4. The method of claim 3, wherein the amount of energy transferred from the energy storage medium to the electricity grid is further constrained in accordance with the lesser of the state of charge of the energy storage medium and the maximum power rating of the energy storage medium.
5. The method of claim 2, wherein said predetermined range is further defined by an upper limit value, and wherein, in response to determining that the output power of the electricity source is greater than said upper limit value, transferring energy from the electricity grid to the energy storage medium by charging the energy storage medium.
6. The method of claim 5, further comprising constraining the amount of energy transferred to the energy storage medium from the electricity grid in accordance with the predefined maximum value for the rate of change.
7. The method of claim 6, wherein the amount of energy transferred to the energy storage medium from the electricity grid is further constrained in accordance with the lesser of the unused capacity of the energy storage medium and the maximum power rating of the energy storage medium.
8. The method of claim 1, wherein the predetermined range is a function of a temporal factor.
9. The method of claim 1, wherein the predetermined range is a function of a geographic parameter that influences the output of the electricity source.
10. The method of claim 1, wherein the predetermined range is a function of the state of charge of the energy storage medium.
11. The method of claim 1, wherein the one or more parameters include a temporal factor.
12. The method of claim 1, wherein the one or more parameters include a geographic parameter that influences the output of the electricity source.
13. The method of claim 1, wherein the predetermined maximum rate of change is a function of the output of the electricity source.
14. The method of claim 1, wherein the predetermined maximum rate of change is a function of the state of charge of the energy storage medium.
15. The method of claim 1 further comprising:
in response to determining that neither of conditions (a) or (b) is met:
determining whether a state of charge (SoC) of the energy storage medium is within predetermined thresholds; and
in response to determining that the SoC of the energy storage medium is outside said predetermined thresholds, transferring energy between the energy storage medium and the electricity grid to bring the SoC within said predetermined limits.
16. The method of claim 15, wherein transferring energy between the energy storage medium and the electricity grid to bring the SOC within said predetermined thresholds comprises:
defining an upper value and a lower value for transferring energy between the energy storage medium and the electricity grid, each of which is based upon a most recent amount of electricity being supplied to the electricity grid and the maximum value for the rate of change;
determining whether the output power of the electricity source is greater than the upper value, and;
in response to determining that the output power of the electricity source is greater than the upper value, transferring energy from the electricity grid to the energy storage medium by charging the energy storage medium.
17. The method of claim 16, further comprising:
in response to determining that the output power of the electricity source is not greater than the upper value, determining whether the output power of the electricity source is less than the lower value;
in response to determining that the output power of the electricity source is less than the lower value, transferring energy to the electricity grid from the energy storage medium; and
constraining the amount of energy transferred from the energy storage medium to the electricity grid in accordance with the lesser of the state of charge of the energy storage medium and the maximum power rating of the energy storage medium.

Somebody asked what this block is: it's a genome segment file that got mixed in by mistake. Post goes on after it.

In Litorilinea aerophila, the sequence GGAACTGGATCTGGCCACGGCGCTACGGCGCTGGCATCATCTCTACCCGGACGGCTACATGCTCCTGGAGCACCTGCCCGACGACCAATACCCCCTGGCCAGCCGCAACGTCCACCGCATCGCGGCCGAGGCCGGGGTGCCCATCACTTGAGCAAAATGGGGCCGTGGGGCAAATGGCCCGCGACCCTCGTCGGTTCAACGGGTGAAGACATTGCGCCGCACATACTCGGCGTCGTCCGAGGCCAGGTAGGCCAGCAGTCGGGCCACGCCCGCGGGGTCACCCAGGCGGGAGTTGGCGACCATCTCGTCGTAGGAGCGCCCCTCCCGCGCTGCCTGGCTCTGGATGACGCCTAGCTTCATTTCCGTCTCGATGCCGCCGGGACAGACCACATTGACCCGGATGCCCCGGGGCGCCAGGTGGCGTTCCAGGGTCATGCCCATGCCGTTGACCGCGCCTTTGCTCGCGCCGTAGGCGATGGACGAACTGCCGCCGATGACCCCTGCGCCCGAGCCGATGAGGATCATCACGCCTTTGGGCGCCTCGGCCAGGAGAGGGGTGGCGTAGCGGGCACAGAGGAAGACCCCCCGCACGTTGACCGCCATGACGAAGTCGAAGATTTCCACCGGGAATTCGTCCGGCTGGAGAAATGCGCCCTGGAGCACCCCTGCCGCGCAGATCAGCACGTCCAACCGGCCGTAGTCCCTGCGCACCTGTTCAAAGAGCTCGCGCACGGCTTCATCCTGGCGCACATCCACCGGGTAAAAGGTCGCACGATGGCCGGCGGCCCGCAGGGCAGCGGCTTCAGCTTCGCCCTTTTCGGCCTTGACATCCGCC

18. The method of claim 16, further comprising constraining the amount of energy transferred to the energy storage medium from the electricity grid in accordance with the lesser of the unused capacity of the energy storage medium and the maximum power rating of the energy storage medium.
19. The method of claim 15, wherein the predetermined thresholds are a function of a temporal factor.
20. A system for regulating an output power of a source of electricity that is supplied to an electricity distribution grid, comprising:
at least one energy storage medium;
a converter system that, in response to receiving a command to add energy to or absorb energy from the grid, is configured to selectively couple said at least one storage medium to the grid to transfer energy between the at least one storage medium and the grid; and
a power regulating system configured to:
determine whether:
(a) the output power of the electricity source is outside a predetermined range, and
(b) the rate of change of the output power exceeds a predefined maximum value that is a function of one or more parameters that influence an expected output of the electricity source, wherein the one or more parameters is selected from the list consisting of:
a charging constraint on charging the energy storage medium, wherein the charging constraint limits charging of the energy storage medium based on unused energy storage capacity of the energy storage medium and a maximum power rating of the energy storage medium, and
a discharging constraint on discharging the energy storage medium, wherein the discharging constraint limits discharging of the energy storage medium based on available energy storage capacity of the energy storage medium and the maximum power rating of the energy storage medium; and
control said converter system by transferring energy between the energy storage medium and the electricity grid in response to determining that either or both of conditions (a) and (b) is met,
wherein the transferring comprises discharging or charging the energy storage medium.
21. The system of claim 20, wherein said power regulating system further includes a frequency regulating system configured to:
determine whether the operating frequency of the electricity grid is within a predetermined range of a nominal operating frequency; and
control said converter system to transfer energy between the at least one energy storage medium and the electricity grid to bring the operating frequency within said range.
22. The system of claim 21, wherein the transferring a function of the operating frequency of the electricity grid.